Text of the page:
Nepomniachtchi Wins Moscow FIDE Grand Prix
Ian Nepomniachtchi won the first of four Grand Prixs in 2019. | Photo: World Chess.

Nepomniachtchi Wins Moscow FIDE Grand Prix

PeterDoggers
PeterDoggers
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30 | Chess Event Coverage

The FIDE Grand Prix in Moscow was won by Ian Nepomniachtchi, who defeated his compatriot Alexander Grischuk on Wednesday in the second of two rapid tiebreak games.

A few days ago he said he had a positive feeling about this tournament from the start. Nepomniachtchi's good vibes lasted til the very end; he ended up winning the whole thing.

"I was trying to be solid," was how the youngest of the two Russian players in the final summarized his victorious Grand Prix (Nepo is 28, Grischuk 35), which earned him 24,000 euros and the top spot on the GP leaderboard (more on that below).

Playing black in the first tiebreak game, Nepomniachtchi surprised his opponent by playing the Petroff, also known as the Russian defense, for the first time in his career.

"I thought it’s the correct play; the Grand Prix is played in Russia and Russian players are playing, so the Petroff defence is the optimal choice," he quipped.

"The whole match was going wrong," said Grischuk. "The only game where I was better was where I played d3 on the third move; the only game where I was slightly pressing." Grischuk spent four minutes on 3.d3 and did get a slight edge, but no more than that.

Grischuk vs Nepomniachtchi Moscow Grand Prix 2019
Grischuk spent four minutes on his third move. | Photo: World Chess.

Nepomniachtchi: "We quickly went out of any theory and I somehow managed to equalize."

Yet again, we didn't get to see a very long tiebreak. Nepomniachtchi played an excellent game as White, which should be useful for chess trainers as it perfectly demonstrates the "knight on the rim" theme.

"In general, White’s play is more simple than Black’s," said Nepomniachtchi. "I believe after 14…d5 and especially after 19.b5 Na5 Black could be in some trouble because the knight on a5 is out of play. In the game I managed to almost catch this knight and provoke …b6, c6 and after this I think the structure is already more or less winning for White."

Nepomniachtchi Grischuk FIDE Moscow Grand Prix 2019
The last day of the Grand Prix in the Central Chess Club in Moscow. | Photo: World Chess.

Grischuk: "Maybe 14…d5 is already slightly wrong, then maybe 16…Qd7. But I quickly just got a completely hopeless position with this knight. I was trying to avoid slightly worse positions and I allowed just a completely winning position for White."

Neponiachtchi looked back at the tournament, reflecting on the knockout format with just two classical games followed by faster time controls in the tiebreak:

"It makes some harm to the quality of play. Sometimes you want to take a less risky decision, not take an extra risk and play safely and somehow you are missing the best continuations which are connected with some serious play. Especially the tiebreak, it’s very tough. But overall I am very happy with my result."

Ian Nepomniachtchi wins FIDE Grand Prix Moscow
Ian Nepomniachtchi: "I was trying to be solid." | Photo: World Chess.

Grischuk had the opposite opinion:

"I think knockout is best for me; I usually play [my] best. I think it was my best tournament in terms of quality in a very long period. If I won today of course I would be happy but you cannot be happy when you lose."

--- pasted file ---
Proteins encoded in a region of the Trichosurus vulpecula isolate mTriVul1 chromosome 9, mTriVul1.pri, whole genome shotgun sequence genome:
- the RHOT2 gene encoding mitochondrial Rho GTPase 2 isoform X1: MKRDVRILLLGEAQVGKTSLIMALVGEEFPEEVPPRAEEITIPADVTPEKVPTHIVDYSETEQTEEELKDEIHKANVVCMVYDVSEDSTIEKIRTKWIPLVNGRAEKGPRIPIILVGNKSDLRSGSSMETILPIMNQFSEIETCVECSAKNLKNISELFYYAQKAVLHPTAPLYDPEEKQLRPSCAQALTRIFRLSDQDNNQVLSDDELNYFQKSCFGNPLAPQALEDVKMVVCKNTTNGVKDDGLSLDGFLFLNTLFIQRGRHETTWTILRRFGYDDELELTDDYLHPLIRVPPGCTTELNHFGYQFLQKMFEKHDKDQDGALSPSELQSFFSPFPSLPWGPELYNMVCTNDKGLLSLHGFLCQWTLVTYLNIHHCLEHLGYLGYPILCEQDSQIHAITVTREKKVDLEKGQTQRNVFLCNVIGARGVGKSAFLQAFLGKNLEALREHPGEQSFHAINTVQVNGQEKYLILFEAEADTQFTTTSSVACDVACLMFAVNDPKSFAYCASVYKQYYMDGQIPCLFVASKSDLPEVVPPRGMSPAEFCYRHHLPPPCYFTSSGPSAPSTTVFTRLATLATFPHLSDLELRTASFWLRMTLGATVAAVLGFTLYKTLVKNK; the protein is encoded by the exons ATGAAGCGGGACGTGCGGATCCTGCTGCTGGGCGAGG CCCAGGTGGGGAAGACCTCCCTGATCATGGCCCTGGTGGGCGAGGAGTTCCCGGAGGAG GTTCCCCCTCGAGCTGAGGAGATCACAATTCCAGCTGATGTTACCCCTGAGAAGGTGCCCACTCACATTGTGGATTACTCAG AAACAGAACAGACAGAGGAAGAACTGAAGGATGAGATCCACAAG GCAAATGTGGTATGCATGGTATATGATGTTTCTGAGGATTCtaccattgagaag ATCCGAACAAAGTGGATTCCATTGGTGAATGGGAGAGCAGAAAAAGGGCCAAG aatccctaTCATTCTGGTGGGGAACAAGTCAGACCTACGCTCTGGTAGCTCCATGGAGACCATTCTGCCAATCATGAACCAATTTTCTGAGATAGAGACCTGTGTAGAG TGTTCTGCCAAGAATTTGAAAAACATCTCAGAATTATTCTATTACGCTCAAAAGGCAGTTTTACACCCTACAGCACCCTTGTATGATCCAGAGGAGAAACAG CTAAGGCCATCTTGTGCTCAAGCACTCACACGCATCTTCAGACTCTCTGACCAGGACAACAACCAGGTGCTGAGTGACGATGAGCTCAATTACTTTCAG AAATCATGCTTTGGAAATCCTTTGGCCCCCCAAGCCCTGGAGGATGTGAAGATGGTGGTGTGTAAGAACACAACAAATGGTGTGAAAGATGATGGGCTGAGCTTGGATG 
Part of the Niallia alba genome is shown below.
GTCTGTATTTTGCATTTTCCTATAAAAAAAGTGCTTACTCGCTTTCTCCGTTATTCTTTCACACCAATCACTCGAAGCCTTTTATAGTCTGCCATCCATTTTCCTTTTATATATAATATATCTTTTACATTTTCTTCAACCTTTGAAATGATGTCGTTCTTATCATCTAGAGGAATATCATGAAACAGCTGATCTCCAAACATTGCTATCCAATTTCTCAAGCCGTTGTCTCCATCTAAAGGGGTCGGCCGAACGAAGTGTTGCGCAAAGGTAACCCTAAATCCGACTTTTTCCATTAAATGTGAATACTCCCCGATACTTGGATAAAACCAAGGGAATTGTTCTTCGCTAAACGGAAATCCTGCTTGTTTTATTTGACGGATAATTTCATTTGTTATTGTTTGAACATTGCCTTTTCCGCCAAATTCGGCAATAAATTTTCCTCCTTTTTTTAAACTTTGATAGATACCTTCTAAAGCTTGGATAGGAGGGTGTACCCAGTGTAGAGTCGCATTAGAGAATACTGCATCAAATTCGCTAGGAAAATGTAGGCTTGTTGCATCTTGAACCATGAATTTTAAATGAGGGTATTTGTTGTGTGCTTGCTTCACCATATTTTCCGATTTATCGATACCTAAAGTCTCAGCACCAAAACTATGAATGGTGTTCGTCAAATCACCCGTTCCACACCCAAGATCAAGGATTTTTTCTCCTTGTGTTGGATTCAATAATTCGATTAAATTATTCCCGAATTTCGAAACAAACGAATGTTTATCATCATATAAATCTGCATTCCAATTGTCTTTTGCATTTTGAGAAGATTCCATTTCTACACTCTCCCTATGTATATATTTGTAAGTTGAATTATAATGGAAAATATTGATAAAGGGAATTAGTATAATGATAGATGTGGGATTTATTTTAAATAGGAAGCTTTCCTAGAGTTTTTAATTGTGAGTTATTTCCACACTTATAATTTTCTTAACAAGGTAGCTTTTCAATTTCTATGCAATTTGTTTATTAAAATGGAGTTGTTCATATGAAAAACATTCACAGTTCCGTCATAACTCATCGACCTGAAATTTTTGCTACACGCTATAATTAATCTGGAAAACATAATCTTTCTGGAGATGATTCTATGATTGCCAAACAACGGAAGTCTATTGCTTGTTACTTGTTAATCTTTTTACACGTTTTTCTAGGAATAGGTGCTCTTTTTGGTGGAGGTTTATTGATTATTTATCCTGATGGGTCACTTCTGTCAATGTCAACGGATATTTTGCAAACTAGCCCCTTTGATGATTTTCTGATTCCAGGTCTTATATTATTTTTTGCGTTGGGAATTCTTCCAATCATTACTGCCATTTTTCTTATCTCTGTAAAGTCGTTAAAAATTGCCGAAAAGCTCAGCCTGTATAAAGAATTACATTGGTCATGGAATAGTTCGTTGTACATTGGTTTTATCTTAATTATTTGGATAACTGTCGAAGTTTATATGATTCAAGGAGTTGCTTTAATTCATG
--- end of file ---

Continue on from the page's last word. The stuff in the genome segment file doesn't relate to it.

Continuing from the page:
The interview with the players after the game. | Video: World Chess.

Moscow was the first of four Grand Prix tournaments this year. Nepomniachtchi now has good chances to qualify for the 2020 Candidates Tournament but he isn't there yet. It's the two players who finish at the top of the Grand Prix final standings, which is based on Grand Prix points, who qualify.

(The other qualifiers are two players from the World Cup, in September in Khanty-Mansiysk, one player from the FIDE Chess.com Grand Swiss, in October, one based on rating, one wild card and Fabiano Caruana as the loser of the last title match.)

Below is a table with all four events, with the green pawns indicating which players will play in the remaining three tournaments. For Moscow, the Grand Prix points have been filled in. Note that all players who won a mini-match without a tiebreak got an extra GP point for each of those mini-matches.

2019 Grand Prix Standings After Moscow Leg (unofficial)

# Fed Name Moscow Riga/Jurmala Hamburg Tel-Aviv GP points
1 Ian Nepomniachtchi 9 9
2 Alexander Grischuk 7 7
3 Radoslaw Wojtaszek 5 5
4 Hikaru Nakamura 3 3
5-7 Peter Svidler 2 2
5-7 Wei Yi 2 2
5-7 Daniil Dubov 2 2
8 Wesley So 1 1
9-21 Anish Giri 0 0
9-21 Shakhriyar Mamedyarov 0 0
9-21 Levon Aronian 0 0
9-21 Teimour Radjabov 0 0
9-21 Sergey Karjakin 0 0
9-21 Nkita Vitiugov 0 0
9-21 Jan-Krzysztof Duda 0 0
9-21 Dmitry Jakovenko 0 0
9-21 Maxime Vachier-Lagrave 0 0
9-21 Yu Yangyi 0 0
9-21 Veselin Topalov 0 0
9-21 David Navara 0 0
9-21 Pentala Harikrishna 0 0
(Israeli nomination)

The 2019 FIDE Grand Prix series consists of four knockout tournaments, with 16 players each, who play two classical games per round and if needed a tiebreak on the third day. The remaining three Grand Prix tournaments are Riga/Jurmala, Latvia (July 11–25), Hamburg, Germany (November 4–18) and Tel Aviv, Israel (December 10–24).

Each of the four tournaments has a prize fund of 130,000 euros ($145,510). Prizes for the overall standings in the series total 280,000 euros ($313,405), making the total prize fund of the series 800,000 euros ($895,444).

The official WorldChess broadcast with GMs Evgeny Miroshnichenko and Daniil Yuffa.


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